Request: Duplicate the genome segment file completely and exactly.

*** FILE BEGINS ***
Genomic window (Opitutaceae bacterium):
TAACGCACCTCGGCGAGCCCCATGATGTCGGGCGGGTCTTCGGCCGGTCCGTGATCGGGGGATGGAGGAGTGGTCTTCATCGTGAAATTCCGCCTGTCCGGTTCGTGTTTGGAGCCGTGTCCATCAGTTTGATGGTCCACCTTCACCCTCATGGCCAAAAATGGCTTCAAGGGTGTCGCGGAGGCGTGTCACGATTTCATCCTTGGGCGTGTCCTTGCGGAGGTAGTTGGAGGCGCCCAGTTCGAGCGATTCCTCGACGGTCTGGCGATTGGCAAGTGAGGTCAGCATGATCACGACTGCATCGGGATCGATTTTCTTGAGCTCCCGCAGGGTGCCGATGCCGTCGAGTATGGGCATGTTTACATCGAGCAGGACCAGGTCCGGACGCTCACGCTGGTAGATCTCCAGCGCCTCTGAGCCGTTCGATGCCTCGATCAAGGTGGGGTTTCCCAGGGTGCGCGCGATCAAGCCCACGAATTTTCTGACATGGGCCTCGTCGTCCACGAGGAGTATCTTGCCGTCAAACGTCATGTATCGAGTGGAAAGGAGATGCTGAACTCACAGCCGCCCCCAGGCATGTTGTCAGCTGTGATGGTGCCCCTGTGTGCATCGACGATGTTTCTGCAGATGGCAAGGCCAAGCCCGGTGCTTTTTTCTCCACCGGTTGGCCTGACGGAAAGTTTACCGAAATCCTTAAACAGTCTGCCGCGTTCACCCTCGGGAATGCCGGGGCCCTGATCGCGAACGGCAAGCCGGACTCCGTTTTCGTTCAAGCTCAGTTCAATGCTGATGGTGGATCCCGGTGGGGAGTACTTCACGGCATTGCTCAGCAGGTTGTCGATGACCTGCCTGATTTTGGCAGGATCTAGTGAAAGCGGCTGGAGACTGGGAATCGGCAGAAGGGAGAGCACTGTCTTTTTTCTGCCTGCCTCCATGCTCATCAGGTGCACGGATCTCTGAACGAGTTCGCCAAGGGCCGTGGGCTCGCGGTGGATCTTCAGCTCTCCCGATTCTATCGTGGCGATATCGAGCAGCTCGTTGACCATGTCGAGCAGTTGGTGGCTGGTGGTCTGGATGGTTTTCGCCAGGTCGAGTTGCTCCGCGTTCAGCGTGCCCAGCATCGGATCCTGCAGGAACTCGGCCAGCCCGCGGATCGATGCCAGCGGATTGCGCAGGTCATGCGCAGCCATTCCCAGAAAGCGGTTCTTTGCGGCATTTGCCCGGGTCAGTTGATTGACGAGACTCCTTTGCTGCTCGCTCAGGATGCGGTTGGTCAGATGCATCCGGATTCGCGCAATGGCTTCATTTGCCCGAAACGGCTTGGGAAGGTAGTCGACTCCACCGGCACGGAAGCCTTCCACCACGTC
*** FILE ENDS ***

Genomic window (Opitutaceae bacterium):
TAACGCACCTCGGCGAGCCCCATGATGTCGGGCGGGTCTTCGGCCGGTCCGTGATCGGGGGATGGAGGAGTGGTCTTCATCGTGAAATTCCGCCTGTCCGGTTCGTGTTTGGAGCCGTGTCCATCAGTTTGATGGTCCACCTTCACCCTCATGGCCAAAAATGGCTTCAAGGGTGTCGCGGAGGCGTGTCACGATTTCATCCTTGGGCGTGTCCTTGCGGAGGTAGTTGGAGGCGCCCAGTTCGAGCGATTCCTCGACGGTCTGGCGATTGGCAAGTGAGGTCAGCATGATCACGACTGCATCGGGATCGATTTTCTTGAGCTCCCGCAGGGTGCCGATGCCGTCGAGTATGGGCATGTTTACATCGAGCAGGACCAGGTCCGGACGCTCACGCTGGTAGATCTCCAGCGCCTCTGAGCCGTTCGATGCCTCGATCAAGGTGGGGTTTCCCAGGGTGCGCGCGATCAAGCCCACGAATTTTCTGACATGGGCCTCGTCGTCCACGAGGAGTATCTTGCCGTCAAACGTCATGTATCGAGTGGAAAGGAGATGCTGAACTCACAGCCGCCCCCAGGCATGTTGTCAGCTGTGATGGTGCCCCTGTGTGCATCGACGATGTTTCTGCAGATGGCAAGGCCAAGCCCGGTGCTTTTTTCTCCACCGGTTGGCCTGACGGAAAGTTTACCGAAATCCTTAAACAGTCTGCCGCGTTCACCCTCGGGAATGCCGGGGCCCTGATCGCGAACGGCAAGCCGGACTCCGTTTTCGTTCAAGCTCAGTTCAATGCTGATGGTGGATCCCGGTGGGGAGTACTTCACGGCATTGCTCAGCAGGTTGTCGATGACCTGCCTGATTTTGGCAGGATCTAGTGAAAGCGGCTGGAGACTGGGAATCGGCAGAAGGGAGAGCACTGTCTTTTTTCTGCCTGCCTCCATGCTCATCAGGTGCACGGATCTCTGAACGAGTTCGCCAAGGGCCGTGGGCTCGCGGTGGATCTTCAGCTCTCCCGATTCTATCGTGGCGATATCGAGCAGCTCGTTGACCATGTCGAGCAGTTGGTGGCTGGTGGTCTGGATGGTTTTCGCCAGGTCGAGTTGCTCCGCGTTCAGCGTGCCCAGCATCGGATCCTGCAGGAACTCGGCCAGCCCGCGGATCGATGCCAGCGGATTGCGCAGGTCATGCGCAGCCATTCCCAGAAAGCGGTTCTTTGCGGCATTTGCCCGGGTCAGTTGATTGACGAGACTCCTTTGCTGCTCGCTCAGGATGCGGTTGGTCAGATGCATCCGGATTCGCGCAATGGCTTCATTTGCCCGAAACGGCTTGGGAAGGTAGTCGACTCCACCGGCACGGAAGCCTTCCACCACGTC